Your guide to the best furniture finishes and how to use them.
Furniture Finish Options
It can be overwhelming for new refinishers or flippers to decide on furniture finishes. Most are familiar with water- or oil-based clear coats and waxes. But there are other options, too, including hard wax oils, drying oils, and even non-drying oils, plus the oil-based clear coats. Antique pieces are often finished with shellac to maintain their historical accuracy and beauty.
This guide to the best furniture finishes will cover all of these different furniture finishes and help you choose the best furniture finish for your needs.
Some of my furniture finishes...
Interested in learning more about furniture Refinishing and Furniture Finishes?
I will stick with the basics for this post and not get into the scientific side (as much as possible). Please consider expanding your understanding of the principles behind the practices by taking the Introductory Course or the full Furniture Flipping 101 program.
In the Introductory course, I introduce you to Protective Finishes and how to Select Paint and Stain. The first module, Selecting Paint and Stain, introduces the different product classes, oil, water, alcohol, and lacquer. It is vital to understand these classes and their limitations, specifically, what products you can and cannot use with one another. Later, in the Advanced course, we look at Advanced Protective Finishes. Check out the program content on the overview page here.
Your Guide to Choosing the Best Furniture Finishes
Three factors to consider when choosing the best furniture finish
For the most part, to choose the best furniture finishes, you have three factors to consider: durability, compatibility, and ease of application. Other factors, like sheen or colour, can be narrowed down further for some products. For finishes, you will usually choose a clear finish, but sometimes you can add toner or choose a coloured wax, to alter the base colour. Shellacs come in different shades, too.
1. Durability of Furniture Finishes
The first thing you should consider when choosing the best furniture finishes is durability. There are two types (arguably three) of durability for finishes, film-forming and soft. The film-forming finishes include water-based acrylic and polyurethanes, oil-based polyurethane or alkyds, or shellac and lacquers. The film forms as the product cures.
Soft finishes are waxes and oils. Drying oils, like tung, hemp, and teak oils (plus others), may form a cured film when mixed with varnish, but the finish is not as durable as the film finishes. You may feel drying oils with varnish can be classified under a third level of durability, between films and waxes.
Choose the best finish for furniture based on where you plan to use the finished piece and how durable you need the finish. And later on, I will explain how to test your drying oil’s hardness. If you aren’t sure what I mean by water or oil-based finishes, see the section below on compatibility.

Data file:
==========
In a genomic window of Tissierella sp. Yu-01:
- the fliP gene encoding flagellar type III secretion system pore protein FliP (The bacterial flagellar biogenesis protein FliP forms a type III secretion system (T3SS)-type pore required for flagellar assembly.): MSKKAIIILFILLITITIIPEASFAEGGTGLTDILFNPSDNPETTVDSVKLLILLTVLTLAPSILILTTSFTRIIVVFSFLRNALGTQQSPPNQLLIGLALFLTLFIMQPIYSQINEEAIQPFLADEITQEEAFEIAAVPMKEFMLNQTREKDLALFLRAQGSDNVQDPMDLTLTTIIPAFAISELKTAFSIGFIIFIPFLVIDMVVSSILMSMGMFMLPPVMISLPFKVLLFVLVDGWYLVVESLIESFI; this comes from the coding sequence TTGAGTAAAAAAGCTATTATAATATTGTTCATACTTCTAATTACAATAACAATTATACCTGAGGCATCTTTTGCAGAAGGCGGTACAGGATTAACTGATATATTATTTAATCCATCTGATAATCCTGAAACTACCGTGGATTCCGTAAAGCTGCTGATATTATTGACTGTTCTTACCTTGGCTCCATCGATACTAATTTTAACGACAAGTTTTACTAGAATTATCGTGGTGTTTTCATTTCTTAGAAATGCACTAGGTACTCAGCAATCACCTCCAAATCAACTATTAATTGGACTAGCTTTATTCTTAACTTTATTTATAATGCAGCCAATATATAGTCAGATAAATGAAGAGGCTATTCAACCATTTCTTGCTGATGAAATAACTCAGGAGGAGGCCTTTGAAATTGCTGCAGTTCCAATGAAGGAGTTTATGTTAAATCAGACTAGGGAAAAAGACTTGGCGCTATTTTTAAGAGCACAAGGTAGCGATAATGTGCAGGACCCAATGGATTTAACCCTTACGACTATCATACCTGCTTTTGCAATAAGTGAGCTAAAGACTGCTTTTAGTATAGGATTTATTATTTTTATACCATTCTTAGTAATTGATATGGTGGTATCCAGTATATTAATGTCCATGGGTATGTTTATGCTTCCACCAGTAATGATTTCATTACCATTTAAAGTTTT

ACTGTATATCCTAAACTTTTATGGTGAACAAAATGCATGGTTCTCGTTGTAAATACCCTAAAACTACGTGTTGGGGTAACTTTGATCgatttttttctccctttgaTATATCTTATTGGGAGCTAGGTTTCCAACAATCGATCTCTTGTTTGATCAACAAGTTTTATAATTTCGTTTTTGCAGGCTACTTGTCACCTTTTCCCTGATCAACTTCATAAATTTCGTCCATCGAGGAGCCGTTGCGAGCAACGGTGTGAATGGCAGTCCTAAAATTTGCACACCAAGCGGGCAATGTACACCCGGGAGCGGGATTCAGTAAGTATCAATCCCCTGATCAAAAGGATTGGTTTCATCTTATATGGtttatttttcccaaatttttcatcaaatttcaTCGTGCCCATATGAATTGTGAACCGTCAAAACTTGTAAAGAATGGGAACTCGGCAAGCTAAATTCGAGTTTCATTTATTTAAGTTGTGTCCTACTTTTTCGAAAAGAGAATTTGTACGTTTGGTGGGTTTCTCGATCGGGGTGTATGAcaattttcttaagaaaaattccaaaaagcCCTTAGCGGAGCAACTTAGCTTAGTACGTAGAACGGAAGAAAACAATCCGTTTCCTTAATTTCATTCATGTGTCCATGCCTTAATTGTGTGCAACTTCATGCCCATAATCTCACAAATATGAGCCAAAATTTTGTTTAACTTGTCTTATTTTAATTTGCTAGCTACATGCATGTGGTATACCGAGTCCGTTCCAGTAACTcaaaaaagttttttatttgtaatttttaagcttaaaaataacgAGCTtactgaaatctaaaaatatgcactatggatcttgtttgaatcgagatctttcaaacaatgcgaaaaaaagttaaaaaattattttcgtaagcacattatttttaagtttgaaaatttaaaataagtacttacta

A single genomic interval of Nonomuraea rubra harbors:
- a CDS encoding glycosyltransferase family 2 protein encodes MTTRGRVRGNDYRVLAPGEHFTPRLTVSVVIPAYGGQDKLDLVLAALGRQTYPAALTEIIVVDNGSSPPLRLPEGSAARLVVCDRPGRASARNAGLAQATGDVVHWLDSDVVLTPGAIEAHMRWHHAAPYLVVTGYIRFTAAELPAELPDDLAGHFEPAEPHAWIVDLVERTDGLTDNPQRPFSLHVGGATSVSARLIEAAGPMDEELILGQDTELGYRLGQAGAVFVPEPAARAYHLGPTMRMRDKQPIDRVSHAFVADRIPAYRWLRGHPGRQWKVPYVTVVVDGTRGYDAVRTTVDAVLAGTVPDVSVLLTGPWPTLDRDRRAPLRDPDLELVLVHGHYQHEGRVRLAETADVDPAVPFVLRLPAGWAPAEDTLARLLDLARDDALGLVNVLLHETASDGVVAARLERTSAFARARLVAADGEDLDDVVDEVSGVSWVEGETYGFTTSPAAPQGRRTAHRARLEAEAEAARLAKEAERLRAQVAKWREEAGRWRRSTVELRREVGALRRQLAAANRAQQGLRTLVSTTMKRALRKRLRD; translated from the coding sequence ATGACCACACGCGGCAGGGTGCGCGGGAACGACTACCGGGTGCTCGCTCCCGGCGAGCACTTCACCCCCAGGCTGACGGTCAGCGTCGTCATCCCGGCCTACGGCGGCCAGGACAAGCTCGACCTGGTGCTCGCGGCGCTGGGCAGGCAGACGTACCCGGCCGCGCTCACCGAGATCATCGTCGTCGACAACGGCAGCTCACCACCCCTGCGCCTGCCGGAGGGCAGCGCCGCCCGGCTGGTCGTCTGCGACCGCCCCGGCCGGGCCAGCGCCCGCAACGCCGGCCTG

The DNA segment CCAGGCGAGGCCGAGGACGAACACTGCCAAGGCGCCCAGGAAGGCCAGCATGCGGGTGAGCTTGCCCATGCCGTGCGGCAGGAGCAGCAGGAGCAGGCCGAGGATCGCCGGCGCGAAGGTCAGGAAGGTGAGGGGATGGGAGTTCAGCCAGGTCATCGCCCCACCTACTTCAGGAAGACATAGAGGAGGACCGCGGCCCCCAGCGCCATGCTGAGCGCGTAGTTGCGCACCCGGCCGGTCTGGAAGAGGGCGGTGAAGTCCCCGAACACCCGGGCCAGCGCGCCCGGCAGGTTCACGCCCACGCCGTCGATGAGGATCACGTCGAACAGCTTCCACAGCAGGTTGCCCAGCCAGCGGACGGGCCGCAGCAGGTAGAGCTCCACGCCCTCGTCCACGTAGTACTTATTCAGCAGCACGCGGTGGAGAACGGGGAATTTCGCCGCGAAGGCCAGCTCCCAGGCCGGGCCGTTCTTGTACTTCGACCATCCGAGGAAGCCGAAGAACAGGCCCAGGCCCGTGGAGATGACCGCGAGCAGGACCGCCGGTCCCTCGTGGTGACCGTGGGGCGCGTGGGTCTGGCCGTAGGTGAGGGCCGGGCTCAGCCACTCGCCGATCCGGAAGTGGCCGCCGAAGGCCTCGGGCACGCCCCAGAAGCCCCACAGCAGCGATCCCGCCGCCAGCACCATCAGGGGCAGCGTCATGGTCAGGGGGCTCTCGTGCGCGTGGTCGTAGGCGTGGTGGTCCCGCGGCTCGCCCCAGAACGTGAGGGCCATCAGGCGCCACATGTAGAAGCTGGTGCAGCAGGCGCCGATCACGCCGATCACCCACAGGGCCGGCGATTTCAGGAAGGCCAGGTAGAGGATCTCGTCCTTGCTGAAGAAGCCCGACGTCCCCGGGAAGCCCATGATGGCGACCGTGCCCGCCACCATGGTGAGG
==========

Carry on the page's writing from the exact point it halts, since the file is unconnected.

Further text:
Film-Forming Furniture Finishes
I use many types of finishes in my refinishing business. However, my go-to most-durable, best furniture finish is Varathane Diamond Finish for floors™. This water-based product has a non-yellowing formula and dries very durable. If you don’t have this product in your area, many flippers recommend Minwax’s Polycrylic™ clear coat, an acrylic resin in a water-borne product for its non-yellowing properties.
Do water-based finishes cause yellowing?
Yes, this is a possibility when applying them over white or light-coloured paint. I have been cautious using Varathane Diamond Finish on white and light-coloured paints, but so far, I have seen no signs of any yellowing. Yellowing often happens to white or light paints, even when you don’t add a top coat, but more often when you do. The instructions on the Varathane can caution against the possibility, so you may want to test an inconspicuous area first or do a sample board. If your finish is yellowing your light-coloured paint, I suggest using paint that doesn’t need a topcoat.
Oil-based furniture finishes
Furniture flippers often avoid oil-based polyurethanes over paints because they will turn yellow over time and add an amber hue, altering the paint colour. I suggest using a water-based product if you want a furniture finish to put over your paint.
However, oil-based furniture finishes are an excellent choice to add depth and warmth to your stained or dyed wood. A popular trend right now is to obtain a white-washed or bleached furniture finish – oil-based furniture finishes would yellow these.
Shellacs and lacquers for furniture finishes
The last two film-forming furniture finishes are shellac and lacquer. Furniture flippers or those new to refinishing don’t often use these two products as furniture finishes. Applying shellac can be a bit fussy (which can be intimidating), and lacquer (typically sprayed) can be dangerous due to its explosive nature and potentially containing isocyanates.
Is shellac a good furniture finish?
Most of us have heard of the Zinsser BIN™ shellac primer. This product is excellent for blocking tannin bleed-through on high-tannin woods before painting. If you are staining or dying wood, try clear shellac as a furniture finish for low-traffic areas. Shellac brings out the natural beauty in wood better than the plasticky look of water or oil-based finishes.